Oil Production Appears Ample For This Winter
But crude from Kuwait, Iraq, and Soviet Union remains in doubt. WORLD PETROLEUM MARKET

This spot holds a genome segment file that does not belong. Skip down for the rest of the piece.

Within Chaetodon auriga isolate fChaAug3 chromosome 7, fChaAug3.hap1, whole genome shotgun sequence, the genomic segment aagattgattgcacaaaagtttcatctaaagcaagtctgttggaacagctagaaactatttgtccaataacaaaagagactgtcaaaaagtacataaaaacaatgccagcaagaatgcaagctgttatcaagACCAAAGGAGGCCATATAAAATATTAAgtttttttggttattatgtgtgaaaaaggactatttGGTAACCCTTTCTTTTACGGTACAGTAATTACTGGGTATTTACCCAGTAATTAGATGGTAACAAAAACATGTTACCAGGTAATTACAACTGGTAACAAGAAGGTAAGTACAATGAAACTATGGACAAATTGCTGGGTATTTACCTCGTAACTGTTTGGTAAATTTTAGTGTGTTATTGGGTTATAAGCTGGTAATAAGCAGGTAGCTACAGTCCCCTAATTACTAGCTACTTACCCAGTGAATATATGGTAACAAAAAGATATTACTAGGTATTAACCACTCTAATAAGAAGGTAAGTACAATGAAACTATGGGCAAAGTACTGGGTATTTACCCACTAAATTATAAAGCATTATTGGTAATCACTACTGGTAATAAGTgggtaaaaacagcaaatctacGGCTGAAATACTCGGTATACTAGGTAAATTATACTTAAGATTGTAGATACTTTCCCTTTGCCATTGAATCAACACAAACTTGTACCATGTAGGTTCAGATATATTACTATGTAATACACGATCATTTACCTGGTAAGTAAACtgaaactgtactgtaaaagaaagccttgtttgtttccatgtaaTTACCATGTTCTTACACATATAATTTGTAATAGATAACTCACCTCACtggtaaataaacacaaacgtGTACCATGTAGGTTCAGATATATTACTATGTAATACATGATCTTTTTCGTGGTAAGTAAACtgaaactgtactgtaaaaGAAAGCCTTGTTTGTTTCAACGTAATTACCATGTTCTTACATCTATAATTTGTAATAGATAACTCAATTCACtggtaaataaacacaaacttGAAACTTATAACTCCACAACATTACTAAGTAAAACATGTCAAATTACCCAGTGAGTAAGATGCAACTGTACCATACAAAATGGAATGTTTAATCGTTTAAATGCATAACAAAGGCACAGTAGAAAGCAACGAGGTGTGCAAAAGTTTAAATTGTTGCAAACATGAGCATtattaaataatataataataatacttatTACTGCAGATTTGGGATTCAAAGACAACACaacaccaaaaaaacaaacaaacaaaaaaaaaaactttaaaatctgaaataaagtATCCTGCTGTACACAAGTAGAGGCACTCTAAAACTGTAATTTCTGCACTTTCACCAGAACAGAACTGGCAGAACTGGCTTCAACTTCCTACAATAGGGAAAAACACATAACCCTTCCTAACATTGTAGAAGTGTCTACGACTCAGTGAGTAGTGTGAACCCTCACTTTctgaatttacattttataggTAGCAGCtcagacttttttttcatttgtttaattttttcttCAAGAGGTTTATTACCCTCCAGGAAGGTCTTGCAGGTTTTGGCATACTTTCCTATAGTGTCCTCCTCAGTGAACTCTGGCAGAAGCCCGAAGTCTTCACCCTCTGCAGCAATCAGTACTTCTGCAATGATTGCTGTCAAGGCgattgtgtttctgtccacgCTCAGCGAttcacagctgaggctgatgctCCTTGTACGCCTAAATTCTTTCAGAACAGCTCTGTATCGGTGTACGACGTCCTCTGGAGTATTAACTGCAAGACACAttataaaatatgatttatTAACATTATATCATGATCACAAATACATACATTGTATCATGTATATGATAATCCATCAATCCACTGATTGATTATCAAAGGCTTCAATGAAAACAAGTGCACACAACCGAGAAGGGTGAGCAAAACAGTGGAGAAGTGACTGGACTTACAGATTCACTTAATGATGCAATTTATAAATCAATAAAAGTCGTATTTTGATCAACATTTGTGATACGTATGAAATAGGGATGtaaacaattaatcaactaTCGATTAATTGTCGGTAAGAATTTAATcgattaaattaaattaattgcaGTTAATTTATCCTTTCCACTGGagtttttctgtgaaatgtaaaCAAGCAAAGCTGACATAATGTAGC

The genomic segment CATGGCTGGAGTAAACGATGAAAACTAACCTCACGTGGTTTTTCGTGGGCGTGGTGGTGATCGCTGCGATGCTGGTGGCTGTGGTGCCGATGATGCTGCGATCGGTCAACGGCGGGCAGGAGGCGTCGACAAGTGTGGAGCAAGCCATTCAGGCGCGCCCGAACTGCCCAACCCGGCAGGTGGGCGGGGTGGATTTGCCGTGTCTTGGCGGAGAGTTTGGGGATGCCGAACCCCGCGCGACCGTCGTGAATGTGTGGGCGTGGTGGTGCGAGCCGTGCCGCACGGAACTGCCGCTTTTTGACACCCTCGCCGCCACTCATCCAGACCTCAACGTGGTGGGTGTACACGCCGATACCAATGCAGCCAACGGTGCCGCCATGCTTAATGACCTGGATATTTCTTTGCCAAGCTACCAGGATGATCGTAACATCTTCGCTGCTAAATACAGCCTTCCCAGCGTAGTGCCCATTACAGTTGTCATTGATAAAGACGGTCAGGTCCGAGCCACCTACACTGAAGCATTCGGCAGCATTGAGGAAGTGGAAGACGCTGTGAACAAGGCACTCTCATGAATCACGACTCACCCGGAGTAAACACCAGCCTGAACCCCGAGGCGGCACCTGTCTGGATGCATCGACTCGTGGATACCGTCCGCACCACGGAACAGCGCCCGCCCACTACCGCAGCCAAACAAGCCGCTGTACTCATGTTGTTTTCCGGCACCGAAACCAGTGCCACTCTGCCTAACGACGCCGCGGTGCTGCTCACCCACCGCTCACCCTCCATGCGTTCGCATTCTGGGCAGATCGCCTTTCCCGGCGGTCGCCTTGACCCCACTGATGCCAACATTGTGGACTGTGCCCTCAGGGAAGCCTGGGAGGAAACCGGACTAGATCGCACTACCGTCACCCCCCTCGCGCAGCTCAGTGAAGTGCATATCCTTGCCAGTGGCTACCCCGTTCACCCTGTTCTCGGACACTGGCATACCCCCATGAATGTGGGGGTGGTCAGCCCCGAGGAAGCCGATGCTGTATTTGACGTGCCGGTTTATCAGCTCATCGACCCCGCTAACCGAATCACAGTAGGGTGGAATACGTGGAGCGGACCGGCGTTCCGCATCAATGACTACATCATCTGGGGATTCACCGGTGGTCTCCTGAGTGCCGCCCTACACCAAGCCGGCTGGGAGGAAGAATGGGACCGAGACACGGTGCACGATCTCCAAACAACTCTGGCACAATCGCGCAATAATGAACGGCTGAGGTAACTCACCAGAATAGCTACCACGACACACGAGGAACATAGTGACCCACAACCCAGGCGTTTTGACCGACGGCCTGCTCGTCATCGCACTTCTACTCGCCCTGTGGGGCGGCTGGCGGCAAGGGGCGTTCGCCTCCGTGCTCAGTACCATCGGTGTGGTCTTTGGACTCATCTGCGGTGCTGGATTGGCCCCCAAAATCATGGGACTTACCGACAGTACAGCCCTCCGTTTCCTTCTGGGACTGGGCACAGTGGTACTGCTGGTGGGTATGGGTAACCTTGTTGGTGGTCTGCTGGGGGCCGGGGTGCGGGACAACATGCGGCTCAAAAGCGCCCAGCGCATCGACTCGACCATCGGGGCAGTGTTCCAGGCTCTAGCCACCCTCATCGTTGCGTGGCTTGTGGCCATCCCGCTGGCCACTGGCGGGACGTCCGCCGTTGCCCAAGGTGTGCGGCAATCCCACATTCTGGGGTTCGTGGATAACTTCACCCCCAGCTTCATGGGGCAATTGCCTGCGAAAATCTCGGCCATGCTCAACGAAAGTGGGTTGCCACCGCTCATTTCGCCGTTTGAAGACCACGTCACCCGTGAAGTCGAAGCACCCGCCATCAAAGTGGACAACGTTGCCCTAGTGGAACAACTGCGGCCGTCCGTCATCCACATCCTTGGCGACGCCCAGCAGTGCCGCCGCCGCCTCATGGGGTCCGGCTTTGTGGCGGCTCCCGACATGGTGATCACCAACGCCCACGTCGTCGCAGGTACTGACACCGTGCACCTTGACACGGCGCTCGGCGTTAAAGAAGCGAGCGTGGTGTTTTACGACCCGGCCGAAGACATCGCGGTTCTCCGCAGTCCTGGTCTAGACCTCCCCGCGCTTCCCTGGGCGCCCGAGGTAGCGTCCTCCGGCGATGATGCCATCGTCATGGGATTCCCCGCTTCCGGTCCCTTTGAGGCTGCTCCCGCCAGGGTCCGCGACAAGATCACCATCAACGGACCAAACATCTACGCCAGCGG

AUSTIN, TEXAS — FIREFIGHTERS should extinguish Kuwait's last blazing wells in less than a month, but only Iraqi President Saddam Hussein can take the heat off the world oil market.There's enough oil production capacity to get through the cold months, says Cyrus Tahmassebi, chief economist at Ashland Oil Inc. But that could change, he and other analysts warn, if unusually severe weather or a surge in the global economy boosts demand, or if a source fails. The only excess production capacity in the world is in Iraq. The countries in what used to be called the free world will consume 53.5 million barrels of oil per day (b.p.d.) this winter, Mr. Tahmassebi says. To meet the demand, the 13 members of the Organization of Petroleum Exporting Countries (OPEC) will have to produce 24 million b.p.d. - about what they are pumping now. Oil traders in the United States, wary of a disruption, have run the price of domestically produced oil up to $24 per barrel lately. "I can see why some people are nervous," Tahmassebi says. He and other analysts are watching three countries: Kuwait. Last spring the retreating Iraqi Army set fire to 745 oil wells in the Persian Gulf sheikdom. Well-control specialists first predicted that it would take two years or more to snuff them all. But only nine months will be required because the government of Kuwait "spared no expense," says John Burton of Wild Well Control in Houston. The Kuwaitis deployed 28 teams of firefighters from North America, Europe, and even Iran and China. Fewer than 100 wells are still burning, and those will be put out by Nov. 20, Mr. Burton says. But much cleanup and repair work must be done to restore Kuwait's former production capacity of 3 million b.p.d. Kuwait is producing up to 400,000 b.p.d. now, Tahmassebi says. That figure could double by the end of 1992, but little increase will be seen over the winter. The Soviet Union. Oil analysts have been concerned that economic and political disintegration would disrupt Soviet petroleum exports this winter. The economic treaty signed by eight of the remaining 12 Soviet republics might help stabilize the situation there, says Robert Ebel, an expert on Soviet oil with Enserch Corporation. But he warns that the treaty is vague. "We've been through these kinds of economic agreements before and they've fallen apart" when the details were tackled. Reporters in Moscow have picked up rumors that another coup attempt will come after the winter, once food stocks have run low. Ed Krapels, president of Energy Security Analysis, sees logic in the timing. "The winter may create the misery that gets people out on the streets in the spring," he says. "But it's awfully hard to riot when it's 30 below." Even if politics don't interrupt Soviet exports in the next few months, other factors might a year from now. "It's not very difficult to construct a scenario for the beginning of the winter of 1992 where the Soviets for all practical purposes are out of the world oil market," Mr. Ebel says. "Gradual but continual deterioration" of the Soviet oil industry has been under way ever since Moscow stopped spending so much of its nondefense budget on the oil sector so that President Mikhail Gorbachev could deliver more housing and consumer goods to his people, analysts say. "The investment that they didn't make a couple years ago is now catching up with them," Ebel says. Badly needed foreign investment in the country's oil industry is coming slowly. Further, unrest among coal miners and the plateauing of Soviet natural gas production have boosted domestic demand for oil. Ebel expects net Soviet exports to fall from last year's 2.9 million b.p.d. to an average of 1.7 million b.p.d. this year. Next year's level could be 200,000 b.p.d., he warns. Iraq. Despite war damage, Iraq is believed able to produce up to 1 million b.p.d. No other country has so much unused capacity. The United Nations has given Iraq permission to sell $1.6 billion worth of oil - about 500,000 b.p.d. over a year's time. But the UN imposed conditions that Iraq doesn't like. So despite its own dire needs, it hasn't exported any oil. "How long can they hold out?" Ebel wonders. Adds Krapels: "If they don't come into the market, it will be tight." Tahmassebi says the situation is manageable. "Let's say that tomorrow we wake up and find out that there is a civil war going on in the Soviet Union, and their export of oil is almost completely stopped." All the UN has to do is "relax a little bit and let Iraq produce and export so that we can meet the shortage."